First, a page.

Velocity Reviews > Initializing with OL

# Initializing with OL

jimward2@gmail.com
Guest
Posts: n/a

 02-10-2009
Is there a difference initializing using:

long a = 0;

and initializing using

long a = 0L;

I can't find this discussed in any of my reference books.

user923005
Guest
Posts: n/a

 02-10-2009
On Feb 10, 12:53*pm, (E-Mail Removed) wrote:
> Is there a difference initializing using:
>
> long a = 0;
>
> and initializing using
>
> long a = 0L;
>
> I can't find this discussed in any of my reference books.

People use the second form to shut up over-zealous C parsers.
It's not superior to the first form.
But if you like a nice, quiet compile, go ahead and qualify the
constant with the exact type.

In some sense it makes sense to make specific assignments like that
because real error or warning messages can be harder to pick out if
you have 10,000 spurious warnings filling up your screen.

You'll see this even more often:

float f = 2.5f;

which (to me) makes very little sense for a constant that is not near
the edges of the type's dynamic range, though this is a very important
warning:

float f;
double d;
d = my_calculation();
f = d; /* I don't mind the warning here at all. It's useful. */

Keith Thompson
Guest
Posts: n/a

 02-10-2009
http://www.velocityreviews.com/forums/(E-Mail Removed) writes:
> Is there a difference initializing using:
>
> long a = 0;
>
> and initializing using
>
> long a = 0L;
>
> I can't find this discussed in any of my reference books.

In effect, there's no difference.

0 is of type int. The initialization causes this int value to be
converted to type long. 0L is of type long, so no conversion is
necessary. But both have exactly the same effect: storing the value
zero in a.

(It's conceivable that a naive compiler might generate different code
for the two initializations, but realistically it's almost certain to
be the same in both cases.)

--
Keith Thompson (The_Other_Keith) (E-Mail Removed) <http://www.ghoti.net/~kst>
Nokia
"We must do something. This is something. Therefore, we must do this."
-- Antony Jay and Jonathan Lynn, "Yes Minister"

MisterE
Guest
Posts: n/a

 02-12-2009

"Keith Thompson" <(E-Mail Removed)> wrote in message
news:(E-Mail Removed)...
> (E-Mail Removed) writes:
>> Is there a difference initializing using:
>>
>> long a = 0;
>>
>> and initializing using
>>
>> long a = 0L;
>>
>> I can't find this discussed in any of my reference books.

>
> In effect, there's no difference.
>
> 0 is of type int. The initialization causes this int value to be
> converted to type long. 0L is of type long, so no conversion is
> necessary. But both have exactly the same effect: storing the value
> zero in a.
>
> (It's conceivable that a naive compiler might generate different code
> for the two initializations, but realistically it's almost certain to
> be the same in both cases.)

If int is 2 bytes in size and long is 4 bytes in size should there be a
warning or error for:

long a = 70000;

Is the compiler meant to truncate 70000 to 16bit integer then assigned to
long?

Keith Thompson
Guest
Posts: n/a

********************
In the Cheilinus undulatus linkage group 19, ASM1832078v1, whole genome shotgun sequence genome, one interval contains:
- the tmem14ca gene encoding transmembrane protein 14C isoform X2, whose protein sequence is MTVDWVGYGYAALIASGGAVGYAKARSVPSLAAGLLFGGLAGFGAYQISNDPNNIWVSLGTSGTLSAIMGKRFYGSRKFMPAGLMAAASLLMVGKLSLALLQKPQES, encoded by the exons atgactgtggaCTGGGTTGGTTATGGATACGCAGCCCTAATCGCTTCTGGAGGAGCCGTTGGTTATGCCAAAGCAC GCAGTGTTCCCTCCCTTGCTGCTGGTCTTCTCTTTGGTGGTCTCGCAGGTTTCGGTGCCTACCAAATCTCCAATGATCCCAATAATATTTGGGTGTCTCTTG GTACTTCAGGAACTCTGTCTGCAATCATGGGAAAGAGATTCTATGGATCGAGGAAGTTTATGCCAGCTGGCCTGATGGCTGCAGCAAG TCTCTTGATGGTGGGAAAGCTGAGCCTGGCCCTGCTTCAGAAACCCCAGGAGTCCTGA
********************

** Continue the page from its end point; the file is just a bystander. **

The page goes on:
02-13-2009
"MisterE" <(E-Mail Removed)> writes:
> "Keith Thompson" <(E-Mail Removed)> wrote in message
> news:(E-Mail Removed)...
>> (E-Mail Removed) writes:
>>> Is there a difference initializing using:
>>>
>>> long a = 0;
>>>
>>> and initializing using
>>>
>>> long a = 0L;
>>>
>>> I can't find this discussed in any of my reference books.

>>
>> In effect, there's no difference.
>>
>> 0 is of type int. The initialization causes this int value to be
>> converted to type long. 0L is of type long, so no conversion is
>> necessary. But both have exactly the same effect: storing the value
>> zero in a.
>>
>> (It's conceivable that a naive compiler might generate different code
>> for the two initializations, but realistically it's almost certain to
>> be the same in both cases.)

>
> If int is 2 bytes in size and long is 4 bytes in size should there be a
> warning or error for:
>
> long a = 70000;
>
> Is the compiler meant to truncate 70000 to 16bit integer then assigned to
> long?

No, an unadorned decimal constant is of type int only if the value is
in the range of type int. Specifically, its type is the first of these:
int
long int
long long int
in which its value will fit. So if INT_MAX < 70000, then 70000 is of
type long int.

For an octal or hexadecimal constant, the list of types is:
int
unsigned int
long int
unsigned long int
long long int
unsigned long long int

Various combinations of 'u', 'l', and 'll' suffixes (whcih can be in
upper or lower case) can change the type. The rules are in section
6.4.4.1 of the C99 standard. (The rules were a bit different in C90.)

--
Keith Thompson (The_Other_Keith) (E-Mail Removed) <http://www.ghoti.net/~kst>
Nokia
"We must do something. This is something. Therefore, we must do this."
-- Antony Jay and Jonathan Lynn, "Yes Minister"

CBFalconer
Guest
Posts: n/a

 02-13-2009
Keith Thompson wrote:
>

.... snip ...
>
> No, an unadorned decimal constant is of type int only if the
> value is in the range of type int. Specifically, its type is the
> first of these:
> int
> long int
> long long int
> in which its value will fit. So if INT_MAX < 70000, then 70000 is
> of type long int.
>
> For an octal or hexadecimal constant, the list of types is:
> int
> unsigned int
> long int
> unsigned long int
> long long int
> unsigned long long int
>
> Various combinations of 'u', 'l', and 'll' suffixes (whcih can be
> in upper or lower case) can change the type. The rules are in
> section 6.4.4.1 of the C99 standard. (The rules were a bit
> different in C90.)

A very useful summary.

--
[mail]: Chuck F (cbfalconer at maineline dot net)
[page]: <http://cbfalconer.home.att.net>